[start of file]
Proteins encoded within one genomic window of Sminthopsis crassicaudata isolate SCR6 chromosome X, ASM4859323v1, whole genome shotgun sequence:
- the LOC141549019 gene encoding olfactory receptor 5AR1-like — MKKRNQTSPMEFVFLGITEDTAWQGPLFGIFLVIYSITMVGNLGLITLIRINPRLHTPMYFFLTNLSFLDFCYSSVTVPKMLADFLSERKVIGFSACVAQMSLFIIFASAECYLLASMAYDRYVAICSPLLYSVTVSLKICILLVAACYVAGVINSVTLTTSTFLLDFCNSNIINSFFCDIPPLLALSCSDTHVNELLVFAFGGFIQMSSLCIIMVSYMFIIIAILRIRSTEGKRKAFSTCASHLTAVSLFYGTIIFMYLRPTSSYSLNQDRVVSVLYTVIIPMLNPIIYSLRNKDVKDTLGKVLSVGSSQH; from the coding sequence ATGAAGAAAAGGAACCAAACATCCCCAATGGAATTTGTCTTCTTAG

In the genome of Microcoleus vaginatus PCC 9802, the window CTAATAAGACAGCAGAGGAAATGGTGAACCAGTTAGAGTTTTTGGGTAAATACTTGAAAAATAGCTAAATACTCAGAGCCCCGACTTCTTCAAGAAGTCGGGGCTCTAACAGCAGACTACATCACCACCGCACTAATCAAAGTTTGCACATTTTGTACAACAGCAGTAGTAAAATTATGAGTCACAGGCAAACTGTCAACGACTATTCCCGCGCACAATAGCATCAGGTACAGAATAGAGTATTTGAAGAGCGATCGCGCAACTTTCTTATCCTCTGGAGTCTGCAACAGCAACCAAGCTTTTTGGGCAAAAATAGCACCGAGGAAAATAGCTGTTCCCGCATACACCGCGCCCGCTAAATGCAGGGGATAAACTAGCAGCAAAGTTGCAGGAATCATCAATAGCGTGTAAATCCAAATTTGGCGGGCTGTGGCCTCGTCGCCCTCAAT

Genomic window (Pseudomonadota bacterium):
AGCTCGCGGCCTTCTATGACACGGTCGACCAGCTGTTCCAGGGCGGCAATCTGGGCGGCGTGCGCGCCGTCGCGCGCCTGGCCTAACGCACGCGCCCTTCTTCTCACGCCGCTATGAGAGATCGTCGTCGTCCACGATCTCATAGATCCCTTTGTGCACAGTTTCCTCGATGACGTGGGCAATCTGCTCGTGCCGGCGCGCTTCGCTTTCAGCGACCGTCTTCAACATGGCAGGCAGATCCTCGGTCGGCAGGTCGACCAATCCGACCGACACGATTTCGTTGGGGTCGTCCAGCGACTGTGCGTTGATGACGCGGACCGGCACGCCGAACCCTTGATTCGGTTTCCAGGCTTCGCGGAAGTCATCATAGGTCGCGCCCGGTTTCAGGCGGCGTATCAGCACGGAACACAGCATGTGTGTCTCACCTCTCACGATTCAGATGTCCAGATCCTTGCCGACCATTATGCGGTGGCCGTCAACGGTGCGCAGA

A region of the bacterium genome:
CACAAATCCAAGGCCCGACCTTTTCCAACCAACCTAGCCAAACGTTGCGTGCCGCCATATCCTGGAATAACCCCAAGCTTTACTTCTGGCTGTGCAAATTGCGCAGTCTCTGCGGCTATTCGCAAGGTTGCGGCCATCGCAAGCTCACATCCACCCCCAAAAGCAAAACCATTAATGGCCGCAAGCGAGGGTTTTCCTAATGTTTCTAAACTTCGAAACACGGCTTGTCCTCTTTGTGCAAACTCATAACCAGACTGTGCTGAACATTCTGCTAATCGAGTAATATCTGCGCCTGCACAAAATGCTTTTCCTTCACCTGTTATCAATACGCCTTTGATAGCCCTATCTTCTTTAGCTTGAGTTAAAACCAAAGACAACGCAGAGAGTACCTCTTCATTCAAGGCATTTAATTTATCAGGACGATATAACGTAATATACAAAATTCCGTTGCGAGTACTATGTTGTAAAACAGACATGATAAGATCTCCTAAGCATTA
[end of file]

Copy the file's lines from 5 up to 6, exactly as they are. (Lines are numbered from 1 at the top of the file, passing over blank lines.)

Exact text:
AGCTCGCGGCCTTCTATGACACGGTCGACCAGCTGTTCCAGGGCGGCAATCTGGGCGGCGTGCGCGCCGTCGCGCGCCTGGCCTAACGCACGCGCCCTTCTTCTCACGCCGCTATGAGAGATCGTCGTCGTCCACGATCTCATAGATCCCTTTGTGCACAGTTTCCTCGATGACGTGGGCAATCTGCTCGTGCCGGCGCGCTTCGCTTTCAGCGACCGTCTTCAACATGGCAGGCAGATCCTCGGTCGGCAGGTCGACCAATCCGACCGACACGATTTCGTTGGGGTCGTCCAGCGACTGTGCGTTGATGACGCGGACCGGCACGCCGAACCCTTGATTCGGTTTCCAGGCTTCGCGGAAGTCATCATAGGTCGCGCCCGGTTTCAGGCGGCGTATCAGCACGGAACACAGCATGTGTGTCTCACCTCTCACGATTCAGATGTCCAGATCCTTGCCGACCATTATGCGGTGGCCGTCAACGGTGCGCAGA

A region of the bacterium genome: